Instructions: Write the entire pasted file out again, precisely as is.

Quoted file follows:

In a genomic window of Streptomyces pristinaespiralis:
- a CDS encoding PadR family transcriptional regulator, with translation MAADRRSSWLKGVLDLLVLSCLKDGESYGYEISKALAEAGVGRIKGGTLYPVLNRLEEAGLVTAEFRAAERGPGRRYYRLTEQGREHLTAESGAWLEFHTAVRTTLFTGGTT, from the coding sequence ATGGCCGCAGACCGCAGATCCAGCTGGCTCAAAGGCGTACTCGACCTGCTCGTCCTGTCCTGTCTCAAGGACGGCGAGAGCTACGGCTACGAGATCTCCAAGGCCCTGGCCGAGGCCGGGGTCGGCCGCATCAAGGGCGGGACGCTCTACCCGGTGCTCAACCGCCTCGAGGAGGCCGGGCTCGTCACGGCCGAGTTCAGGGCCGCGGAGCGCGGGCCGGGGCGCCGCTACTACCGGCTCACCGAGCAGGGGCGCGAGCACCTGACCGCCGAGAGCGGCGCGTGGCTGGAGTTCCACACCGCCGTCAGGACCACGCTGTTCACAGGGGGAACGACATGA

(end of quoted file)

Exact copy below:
In a genomic window of Streptomyces pristinaespiralis:
- a CDS encoding PadR family transcriptional regulator, with translation MAADRRSSWLKGVLDLLVLSCLKDGESYGYEISKALAEAGVGRIKGGTLYPVLNRLEEAGLVTAEFRAAERGPGRRYYRLTEQGREHLTAESGAWLEFHTAVRTTLFTGGTT, from the coding sequence ATGGCCGCAGACCGCAGATCCAGCTGGCTCAAAGGCGTACTCGACCTGCTCGTCCTGTCCTGTCTCAAGGACGGCGAGAGCTACGGCTACGAGATCTCCAAGGCCCTGGCCGAGGCCGGGGTCGGCCGCATCAAGGGCGGGACGCTCTACCCGGTGCTCAACCGCCTCGAGGAGGCCGGGCTCGTCACGGCCGAGTTCAGGGCCGCGGAGCGCGGGCCGGGGCGCCGCTACTACCGGCTCACCGAGCAGGGGCGCGAGCACCTGACCGCCGAGAGCGGCGCGTGGCTGGAGTTCCACACCGCCGTCAGGACCACGCTGTTCACAGGGGGAACGACATGA